Here we have a group of buildings constructed between 1400 and 1700. The most characteristic features of this period to be seen in them are represented by the towers, the courtyard and the XVIII Century chapel. On paper it is named ‘Palace’ to diferentiate it from another building of lesser dimensions close by which is called ‘Villa’ and is a complex construction somewhere between the two.
Prima della costruzione della Cassa di Espansione del Dosolo, negli anni più piovosi l’acqua stagnava in gran parte del territorio per lunghi mesi. All’inizio del XII secolo il percorso del fiume Reno giungeva all’abitato di Cento, prendeva la direzione verso S. Agostino, per poi deviare ad Est verso Poggio Renatico dove andava ad alimentare le paludi presenti in quella zona.
The complex is made up of buildings linked by porches, residential buildings, service buildings, arches and walls of which all together give rise to an ample courtyard with access from the East and West ends by two large wooden doors of notable dimensions and features.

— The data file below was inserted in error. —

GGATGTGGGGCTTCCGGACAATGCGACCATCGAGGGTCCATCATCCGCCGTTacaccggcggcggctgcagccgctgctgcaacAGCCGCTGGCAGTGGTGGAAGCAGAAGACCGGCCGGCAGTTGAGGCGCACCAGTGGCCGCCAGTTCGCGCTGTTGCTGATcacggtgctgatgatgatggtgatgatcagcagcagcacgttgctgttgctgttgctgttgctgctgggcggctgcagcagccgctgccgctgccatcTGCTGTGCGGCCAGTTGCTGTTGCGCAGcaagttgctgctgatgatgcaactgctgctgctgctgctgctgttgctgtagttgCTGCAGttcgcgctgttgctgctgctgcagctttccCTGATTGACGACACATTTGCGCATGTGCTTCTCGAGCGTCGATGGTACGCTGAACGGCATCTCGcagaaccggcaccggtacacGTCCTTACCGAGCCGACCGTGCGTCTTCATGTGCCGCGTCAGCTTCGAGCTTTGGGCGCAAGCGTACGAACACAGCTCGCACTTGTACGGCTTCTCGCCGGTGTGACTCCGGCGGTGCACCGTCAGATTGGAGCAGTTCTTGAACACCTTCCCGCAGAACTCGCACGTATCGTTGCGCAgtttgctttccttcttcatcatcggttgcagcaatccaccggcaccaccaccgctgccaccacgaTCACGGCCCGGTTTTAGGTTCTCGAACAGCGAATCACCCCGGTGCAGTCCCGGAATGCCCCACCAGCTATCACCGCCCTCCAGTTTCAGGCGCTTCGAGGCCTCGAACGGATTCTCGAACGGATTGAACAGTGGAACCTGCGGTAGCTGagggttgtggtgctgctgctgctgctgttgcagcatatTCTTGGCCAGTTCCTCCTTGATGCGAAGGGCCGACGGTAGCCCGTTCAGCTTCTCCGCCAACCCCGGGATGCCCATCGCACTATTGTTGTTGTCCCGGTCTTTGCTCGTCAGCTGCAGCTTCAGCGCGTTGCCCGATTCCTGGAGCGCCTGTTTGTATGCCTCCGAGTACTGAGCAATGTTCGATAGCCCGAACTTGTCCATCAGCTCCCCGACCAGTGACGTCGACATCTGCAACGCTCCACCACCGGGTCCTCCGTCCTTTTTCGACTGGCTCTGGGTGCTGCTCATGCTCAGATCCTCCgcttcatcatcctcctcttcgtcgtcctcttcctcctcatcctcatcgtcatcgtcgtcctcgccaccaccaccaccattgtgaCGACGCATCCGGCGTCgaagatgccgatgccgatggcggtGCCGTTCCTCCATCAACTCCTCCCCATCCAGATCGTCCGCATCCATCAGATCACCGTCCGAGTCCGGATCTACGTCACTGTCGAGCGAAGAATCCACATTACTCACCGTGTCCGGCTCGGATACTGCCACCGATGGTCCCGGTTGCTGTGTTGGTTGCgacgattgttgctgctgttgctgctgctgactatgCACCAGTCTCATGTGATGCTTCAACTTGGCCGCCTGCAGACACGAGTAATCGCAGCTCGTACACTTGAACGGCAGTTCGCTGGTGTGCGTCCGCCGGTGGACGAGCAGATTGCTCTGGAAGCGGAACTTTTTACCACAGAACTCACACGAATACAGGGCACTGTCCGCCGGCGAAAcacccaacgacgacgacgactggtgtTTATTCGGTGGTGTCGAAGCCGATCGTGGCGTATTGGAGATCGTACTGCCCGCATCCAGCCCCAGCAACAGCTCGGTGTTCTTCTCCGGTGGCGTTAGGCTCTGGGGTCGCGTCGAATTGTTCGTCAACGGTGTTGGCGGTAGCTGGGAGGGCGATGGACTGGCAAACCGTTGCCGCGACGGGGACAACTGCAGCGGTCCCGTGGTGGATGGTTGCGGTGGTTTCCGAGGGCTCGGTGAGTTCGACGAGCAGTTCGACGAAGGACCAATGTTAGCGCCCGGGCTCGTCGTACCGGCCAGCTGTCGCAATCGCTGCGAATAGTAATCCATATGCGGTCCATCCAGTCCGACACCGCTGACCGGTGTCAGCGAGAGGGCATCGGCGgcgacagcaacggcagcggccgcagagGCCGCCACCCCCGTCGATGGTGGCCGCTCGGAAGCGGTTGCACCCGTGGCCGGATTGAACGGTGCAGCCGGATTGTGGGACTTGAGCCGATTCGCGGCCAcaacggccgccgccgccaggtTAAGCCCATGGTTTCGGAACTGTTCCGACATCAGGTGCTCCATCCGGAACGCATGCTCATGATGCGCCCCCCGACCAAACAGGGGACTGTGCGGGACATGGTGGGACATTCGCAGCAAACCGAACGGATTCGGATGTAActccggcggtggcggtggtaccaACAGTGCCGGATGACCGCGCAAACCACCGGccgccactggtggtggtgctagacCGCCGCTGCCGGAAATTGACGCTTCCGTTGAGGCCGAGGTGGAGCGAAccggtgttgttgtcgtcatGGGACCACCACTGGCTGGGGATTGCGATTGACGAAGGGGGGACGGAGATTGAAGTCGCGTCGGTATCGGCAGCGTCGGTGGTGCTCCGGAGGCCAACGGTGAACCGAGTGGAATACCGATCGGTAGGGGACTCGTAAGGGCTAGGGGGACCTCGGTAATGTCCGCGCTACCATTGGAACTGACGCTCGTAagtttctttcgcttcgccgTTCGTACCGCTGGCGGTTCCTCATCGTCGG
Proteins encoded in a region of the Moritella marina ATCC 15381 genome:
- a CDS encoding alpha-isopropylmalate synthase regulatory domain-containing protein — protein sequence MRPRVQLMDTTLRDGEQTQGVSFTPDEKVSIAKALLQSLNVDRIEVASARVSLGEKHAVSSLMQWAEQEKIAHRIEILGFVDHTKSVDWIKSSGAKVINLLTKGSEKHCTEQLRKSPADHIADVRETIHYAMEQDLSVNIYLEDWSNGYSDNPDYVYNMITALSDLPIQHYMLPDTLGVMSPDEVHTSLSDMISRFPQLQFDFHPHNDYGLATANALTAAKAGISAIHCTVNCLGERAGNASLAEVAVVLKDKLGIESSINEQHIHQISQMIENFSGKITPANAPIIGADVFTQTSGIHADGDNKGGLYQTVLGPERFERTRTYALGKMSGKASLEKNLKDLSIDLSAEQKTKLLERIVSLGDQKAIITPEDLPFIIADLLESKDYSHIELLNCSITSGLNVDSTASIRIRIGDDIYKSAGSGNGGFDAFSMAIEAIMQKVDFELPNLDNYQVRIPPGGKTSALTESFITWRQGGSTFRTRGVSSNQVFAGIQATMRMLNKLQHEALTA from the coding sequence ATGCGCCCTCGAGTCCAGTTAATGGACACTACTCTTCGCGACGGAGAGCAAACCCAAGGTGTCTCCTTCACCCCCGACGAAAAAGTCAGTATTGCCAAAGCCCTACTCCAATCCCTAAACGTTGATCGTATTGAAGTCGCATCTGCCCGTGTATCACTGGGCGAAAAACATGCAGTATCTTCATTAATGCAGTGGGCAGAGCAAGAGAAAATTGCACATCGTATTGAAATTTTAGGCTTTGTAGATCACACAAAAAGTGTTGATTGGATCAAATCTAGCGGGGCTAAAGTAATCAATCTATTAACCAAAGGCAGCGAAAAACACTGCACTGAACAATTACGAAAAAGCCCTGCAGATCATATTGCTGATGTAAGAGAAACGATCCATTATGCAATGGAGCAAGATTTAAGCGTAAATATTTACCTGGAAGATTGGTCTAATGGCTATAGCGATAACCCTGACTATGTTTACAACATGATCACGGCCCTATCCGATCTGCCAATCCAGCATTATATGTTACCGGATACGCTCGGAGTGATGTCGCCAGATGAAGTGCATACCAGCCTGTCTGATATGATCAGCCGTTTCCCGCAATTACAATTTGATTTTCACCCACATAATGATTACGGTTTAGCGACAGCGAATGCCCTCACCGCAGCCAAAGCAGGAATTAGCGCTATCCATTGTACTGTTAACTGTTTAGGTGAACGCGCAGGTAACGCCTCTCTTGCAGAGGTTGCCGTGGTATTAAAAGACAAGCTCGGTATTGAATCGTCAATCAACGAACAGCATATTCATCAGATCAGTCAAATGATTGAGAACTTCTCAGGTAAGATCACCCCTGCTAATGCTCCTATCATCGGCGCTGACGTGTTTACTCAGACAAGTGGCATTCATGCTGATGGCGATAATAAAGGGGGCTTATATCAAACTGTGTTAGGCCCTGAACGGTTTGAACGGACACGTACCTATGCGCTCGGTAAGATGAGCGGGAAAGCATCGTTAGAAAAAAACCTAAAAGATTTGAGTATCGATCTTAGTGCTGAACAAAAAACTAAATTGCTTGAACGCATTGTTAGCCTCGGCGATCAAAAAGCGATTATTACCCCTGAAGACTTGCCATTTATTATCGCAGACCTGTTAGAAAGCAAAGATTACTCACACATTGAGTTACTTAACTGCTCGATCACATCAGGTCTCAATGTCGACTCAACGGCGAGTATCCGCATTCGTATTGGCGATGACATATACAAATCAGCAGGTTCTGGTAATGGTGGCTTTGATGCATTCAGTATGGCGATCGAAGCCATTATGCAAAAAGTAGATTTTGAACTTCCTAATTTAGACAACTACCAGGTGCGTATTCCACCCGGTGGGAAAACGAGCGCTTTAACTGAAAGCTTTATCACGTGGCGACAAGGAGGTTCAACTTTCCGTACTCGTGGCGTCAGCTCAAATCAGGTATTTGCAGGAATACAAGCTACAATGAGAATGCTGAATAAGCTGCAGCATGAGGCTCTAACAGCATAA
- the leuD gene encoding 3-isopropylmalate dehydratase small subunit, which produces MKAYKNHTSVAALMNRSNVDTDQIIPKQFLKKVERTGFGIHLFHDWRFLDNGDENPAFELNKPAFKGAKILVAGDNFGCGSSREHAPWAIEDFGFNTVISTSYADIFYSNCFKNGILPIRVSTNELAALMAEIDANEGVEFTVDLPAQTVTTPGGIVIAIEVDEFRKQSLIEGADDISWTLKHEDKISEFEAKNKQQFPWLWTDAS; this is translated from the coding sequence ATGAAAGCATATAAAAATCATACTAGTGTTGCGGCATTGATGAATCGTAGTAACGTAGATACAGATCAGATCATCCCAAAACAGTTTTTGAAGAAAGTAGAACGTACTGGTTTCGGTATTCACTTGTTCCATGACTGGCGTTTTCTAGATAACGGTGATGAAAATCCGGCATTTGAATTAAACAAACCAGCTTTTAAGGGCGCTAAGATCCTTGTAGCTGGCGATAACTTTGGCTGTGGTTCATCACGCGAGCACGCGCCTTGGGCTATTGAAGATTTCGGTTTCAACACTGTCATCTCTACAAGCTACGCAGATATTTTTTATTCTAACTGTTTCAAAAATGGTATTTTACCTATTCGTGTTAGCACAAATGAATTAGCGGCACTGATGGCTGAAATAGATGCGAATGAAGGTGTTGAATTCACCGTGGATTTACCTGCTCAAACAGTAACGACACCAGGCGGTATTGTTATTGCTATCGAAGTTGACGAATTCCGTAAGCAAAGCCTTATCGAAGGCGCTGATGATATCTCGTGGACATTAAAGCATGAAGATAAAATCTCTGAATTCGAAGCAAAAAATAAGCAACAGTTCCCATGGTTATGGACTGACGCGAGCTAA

The principal building, which develops according to the classic laws of the Villa which dates back to 1500’s. The owners resided here to be of service to the agricultural businesses around. The plan of this building is square-based, covered four fold with a central salon (or open sided gallery).The open-sided gallery is the key element of the architecture of the Villa. On this rests a symmetrical board of the building partly from which the idea of a simplified derivation of the plan of the Villa Romana comes but also from the courtyard of the Town Hall. On the side of the villa, and slightly behind, you meet a 2 floored building: the upper floor, of length around 40m which was meant to be a corn container while the floor below is sub-divided into different sections. One hosts trucks and carriages, one is a laundry, one hosted a cauldron and finally there is a long, narrow basement and with the windows only on the north side, on the south a small doorway, this possibly served a protective function.
The oldest building of the complex is the tower, above three floors, with vertical connections external to the tower itself. On the turrets, the bell remains, still used to this day to call the farmer or owner at whatever time to business.
Amongst the buildings, you notice a small oratory. ‘On 24th November 1774, the Monastery was granted by Mons reVicario Gute a license to build a public Oratory close to the Monks accommodation’ as is stated in archived papers.